shiny new governor of california and being talked about as a republican candidate, and about whether she would want him to run. and remarkablynd stood even then about what that job does to you. and it was almost like she had some foresight that were that ever going to happen, were he ever to end up in the oval office, that her job would be to help him manage his job. and it is a kind of public service that is easy to forget, of what if takes to take care of the person who is taking care of everyone. and in her case, part of that protectiveness came down to, you know, managing his day and making sure he got enough sleep and how he was eating and resting. because she understood how he worked. and she understood the weight of that office on him and what he could and could not bear. and when it is someone that you love the way she loved him, to see him in that role and what it does to him, and this is even
without the assassination attempt and the complete terror that that introduced intoed experience of living day to day in the white house. >> rose: the fear of her-- terror of her losing her husband first and the terror of having to get him well. >> she uniquely knew in the moment just how close to death he came after the shooting. >> rose: mike. >> i was going to say the other thing we forget about the reagans is we sometimes think of them arriving triumphantly in washington as if they had been just touched as power. they did run as a couple in 1968. it was an embarrassing race. they decided to contest richard nixon for the nomination. they didn't come close and it was a messy, awkward jang ely affair. they did it again in 1976, taking on gerald ford. and they nearly won that time. and no one was more surprised or hurt at the end of that race than nancy. there was a great scene in kansas city at that convention where he is finally admitting that it's over, and he's talking to his closest supporters and she is in teers.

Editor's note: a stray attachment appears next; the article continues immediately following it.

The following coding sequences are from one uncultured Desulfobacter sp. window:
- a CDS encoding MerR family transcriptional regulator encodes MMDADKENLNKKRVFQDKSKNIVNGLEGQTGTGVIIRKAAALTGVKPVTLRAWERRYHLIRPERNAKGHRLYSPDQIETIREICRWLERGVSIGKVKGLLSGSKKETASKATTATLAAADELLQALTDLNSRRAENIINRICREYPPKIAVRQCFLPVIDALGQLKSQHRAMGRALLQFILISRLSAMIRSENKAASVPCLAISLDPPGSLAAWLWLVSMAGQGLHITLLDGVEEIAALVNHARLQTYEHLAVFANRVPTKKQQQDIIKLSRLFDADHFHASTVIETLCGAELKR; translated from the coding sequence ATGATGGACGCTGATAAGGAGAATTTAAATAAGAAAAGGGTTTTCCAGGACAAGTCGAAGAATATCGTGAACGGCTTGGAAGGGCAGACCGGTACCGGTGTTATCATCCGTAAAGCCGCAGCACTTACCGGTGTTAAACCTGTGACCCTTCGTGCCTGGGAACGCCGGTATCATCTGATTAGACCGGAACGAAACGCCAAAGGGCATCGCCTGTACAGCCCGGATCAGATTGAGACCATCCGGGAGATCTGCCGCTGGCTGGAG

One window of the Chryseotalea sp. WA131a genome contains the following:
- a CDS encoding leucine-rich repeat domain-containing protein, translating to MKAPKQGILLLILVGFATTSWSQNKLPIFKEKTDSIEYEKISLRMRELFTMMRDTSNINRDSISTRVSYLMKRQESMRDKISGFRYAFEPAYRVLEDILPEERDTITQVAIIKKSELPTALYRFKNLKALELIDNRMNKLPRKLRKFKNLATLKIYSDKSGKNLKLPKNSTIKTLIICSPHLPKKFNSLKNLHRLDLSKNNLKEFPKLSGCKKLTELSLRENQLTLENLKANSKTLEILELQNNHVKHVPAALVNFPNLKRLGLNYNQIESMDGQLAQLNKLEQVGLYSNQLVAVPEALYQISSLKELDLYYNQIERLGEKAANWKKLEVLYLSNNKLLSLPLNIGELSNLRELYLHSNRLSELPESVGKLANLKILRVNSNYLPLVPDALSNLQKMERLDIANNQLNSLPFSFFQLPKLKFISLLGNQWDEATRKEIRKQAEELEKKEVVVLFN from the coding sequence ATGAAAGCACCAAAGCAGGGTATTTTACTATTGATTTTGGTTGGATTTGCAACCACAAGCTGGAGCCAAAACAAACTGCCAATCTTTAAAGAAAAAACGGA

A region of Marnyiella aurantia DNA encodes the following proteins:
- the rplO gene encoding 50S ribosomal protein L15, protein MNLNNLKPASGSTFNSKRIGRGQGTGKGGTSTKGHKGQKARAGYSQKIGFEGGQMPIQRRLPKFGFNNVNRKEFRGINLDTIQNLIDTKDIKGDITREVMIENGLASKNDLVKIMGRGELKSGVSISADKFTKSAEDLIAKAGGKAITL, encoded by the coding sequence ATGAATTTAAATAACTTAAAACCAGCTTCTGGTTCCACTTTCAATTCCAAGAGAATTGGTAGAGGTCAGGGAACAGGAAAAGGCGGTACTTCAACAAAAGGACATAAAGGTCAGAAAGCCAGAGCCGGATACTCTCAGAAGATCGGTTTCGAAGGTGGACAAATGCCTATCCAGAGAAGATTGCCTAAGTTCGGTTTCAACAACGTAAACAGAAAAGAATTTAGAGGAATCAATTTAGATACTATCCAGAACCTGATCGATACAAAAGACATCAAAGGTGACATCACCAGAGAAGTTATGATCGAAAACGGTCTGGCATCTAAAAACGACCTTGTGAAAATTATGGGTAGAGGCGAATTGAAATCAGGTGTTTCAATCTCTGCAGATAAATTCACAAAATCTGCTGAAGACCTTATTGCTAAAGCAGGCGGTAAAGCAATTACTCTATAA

she has just fallen apart because she thought they were so close. and they did come close. by the time they run in 1980, it is the third try. and we forget that about the reagans because they were so good at telling us that those other two things are fleuks or someone else's idea or not really serious, though they were very serious. and in one case, nearly successful. it is also important to remember that she, you know, there was a lot of stuff written after don regan is pushed out. he publishes his memoir in 1987 or 88ee, and discloses the news that much of the white house schedule in the late '80s had been determined by joan quigly, her astrologer, that was a shocking revelation at the time. it is still kind of shocking. it's probably only mattered for the course of a year, and there were lots of times when reagan appeared on days that joan said he shouldn't. but it was a measure, i think, of what nancy was talking about, about how fearful she had become about his public safety, if nothing else.